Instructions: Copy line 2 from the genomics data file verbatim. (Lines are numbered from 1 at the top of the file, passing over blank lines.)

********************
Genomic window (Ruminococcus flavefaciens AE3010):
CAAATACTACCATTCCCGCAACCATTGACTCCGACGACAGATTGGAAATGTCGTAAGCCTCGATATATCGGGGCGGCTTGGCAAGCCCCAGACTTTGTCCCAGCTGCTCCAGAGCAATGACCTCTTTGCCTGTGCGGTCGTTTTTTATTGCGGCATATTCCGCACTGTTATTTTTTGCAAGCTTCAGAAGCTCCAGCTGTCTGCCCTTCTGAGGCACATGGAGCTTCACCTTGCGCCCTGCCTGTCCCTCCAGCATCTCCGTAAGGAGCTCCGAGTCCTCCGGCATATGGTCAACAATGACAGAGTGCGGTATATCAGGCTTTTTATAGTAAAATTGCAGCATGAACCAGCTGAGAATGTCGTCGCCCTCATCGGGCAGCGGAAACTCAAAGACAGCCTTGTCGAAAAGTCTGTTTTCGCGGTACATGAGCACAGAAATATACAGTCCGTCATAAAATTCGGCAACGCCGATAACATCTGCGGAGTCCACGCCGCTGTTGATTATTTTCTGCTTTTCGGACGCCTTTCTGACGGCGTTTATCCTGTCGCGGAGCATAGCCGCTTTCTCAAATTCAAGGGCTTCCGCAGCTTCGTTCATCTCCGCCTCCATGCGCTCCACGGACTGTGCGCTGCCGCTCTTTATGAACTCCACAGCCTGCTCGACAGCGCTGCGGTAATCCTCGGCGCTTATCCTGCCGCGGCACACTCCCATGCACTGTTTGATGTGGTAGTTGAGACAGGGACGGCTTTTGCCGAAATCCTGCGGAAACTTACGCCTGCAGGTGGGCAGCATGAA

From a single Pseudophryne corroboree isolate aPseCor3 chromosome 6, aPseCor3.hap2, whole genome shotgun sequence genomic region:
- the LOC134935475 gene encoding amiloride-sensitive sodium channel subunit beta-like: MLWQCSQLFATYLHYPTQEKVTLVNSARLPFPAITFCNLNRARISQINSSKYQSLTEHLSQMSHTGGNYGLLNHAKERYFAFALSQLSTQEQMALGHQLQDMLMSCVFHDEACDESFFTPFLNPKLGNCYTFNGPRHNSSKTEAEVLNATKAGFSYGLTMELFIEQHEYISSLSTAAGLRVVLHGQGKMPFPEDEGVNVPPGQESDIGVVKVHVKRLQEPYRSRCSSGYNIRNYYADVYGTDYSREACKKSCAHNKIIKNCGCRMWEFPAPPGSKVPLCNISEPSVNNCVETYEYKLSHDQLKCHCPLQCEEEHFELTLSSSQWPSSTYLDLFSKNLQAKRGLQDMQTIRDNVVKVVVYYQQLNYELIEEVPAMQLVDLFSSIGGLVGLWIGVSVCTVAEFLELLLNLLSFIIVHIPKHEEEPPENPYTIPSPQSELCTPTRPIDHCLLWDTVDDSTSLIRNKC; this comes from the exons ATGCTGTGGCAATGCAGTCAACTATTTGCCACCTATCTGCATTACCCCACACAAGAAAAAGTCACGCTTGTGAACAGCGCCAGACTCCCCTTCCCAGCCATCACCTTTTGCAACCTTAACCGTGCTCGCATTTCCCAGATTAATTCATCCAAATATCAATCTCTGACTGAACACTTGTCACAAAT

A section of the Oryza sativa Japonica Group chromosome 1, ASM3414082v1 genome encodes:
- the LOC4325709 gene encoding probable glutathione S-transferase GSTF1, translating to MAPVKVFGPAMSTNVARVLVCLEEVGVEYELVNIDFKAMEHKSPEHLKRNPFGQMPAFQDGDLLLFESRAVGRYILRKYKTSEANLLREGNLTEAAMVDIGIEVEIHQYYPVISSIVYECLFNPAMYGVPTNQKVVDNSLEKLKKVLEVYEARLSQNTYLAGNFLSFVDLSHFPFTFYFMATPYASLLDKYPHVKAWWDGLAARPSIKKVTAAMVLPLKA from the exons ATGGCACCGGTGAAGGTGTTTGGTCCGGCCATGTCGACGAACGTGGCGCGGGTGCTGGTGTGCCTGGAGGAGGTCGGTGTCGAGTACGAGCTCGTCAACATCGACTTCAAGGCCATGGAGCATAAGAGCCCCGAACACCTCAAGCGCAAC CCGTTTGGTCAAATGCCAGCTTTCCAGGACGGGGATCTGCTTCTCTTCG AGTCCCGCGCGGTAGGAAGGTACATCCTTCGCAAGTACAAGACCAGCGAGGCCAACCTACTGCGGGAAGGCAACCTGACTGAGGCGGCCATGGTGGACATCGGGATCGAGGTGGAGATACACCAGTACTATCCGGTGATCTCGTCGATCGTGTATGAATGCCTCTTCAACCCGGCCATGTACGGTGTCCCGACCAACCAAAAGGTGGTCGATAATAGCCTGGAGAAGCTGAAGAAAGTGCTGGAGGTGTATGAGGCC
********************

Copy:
CAAATACTACCATTCCCGCAACCATTGACTCCGACGACAGATTGGAAATGTCGTAAGCCTCGATATATCGGGGCGGCTTGGCAAGCCCCAGACTTTGTCCCAGCTGCTCCAGAGCAATGACCTCTTTGCCTGTGCGGTCGTTTTTTATTGCGGCATATTCCGCACTGTTATTTTTTGCAAGCTTCAGAAGCTCCAGCTGTCTGCCCTTCTGAGGCACATGGAGCTTCACCTTGCGCCCTGCCTGTCCCTCCAGCATCTCCGTAAGGAGCTCCGAGTCCTCCGGCATATGGTCAACAATGACAGAGTGCGGTATATCAGGCTTTTTATAGTAAAATTGCAGCATGAACCAGCTGAGAATGTCGTCGCCCTCATCGGGCAGCGGAAACTCAAAGACAGCCTTGTCGAAAAGTCTGTTTTCGCGGTACATGAGCACAGAAATATACAGTCCGTCATAAAATTCGGCAACGCCGATAACATCTGCGGAGTCCACGCCGCTGTTGATTATTTTCTGCTTTTCGGACGCCTTTCTGACGGCGTTTATCCTGTCGCGGAGCATAGCCGCTTTCTCAAATTCAAGGGCTTCCGCAGCTTCGTTCATCTCCGCCTCCATGCGCTCCACGGACTGTGCGCTGCCGCTCTTTATGAACTCCACAGCCTGCTCGACAGCGCTGCGGTAATCCTCGGCGCTTATCCTGCCGCGGCACACTCCCATGCACTGTTTGATGTGGTAGTTGAGACAGGGACGGCTTTTGCCGAAATCCTGCGGAAACTTACGCCTGCAGGTGGGCAGCATGAA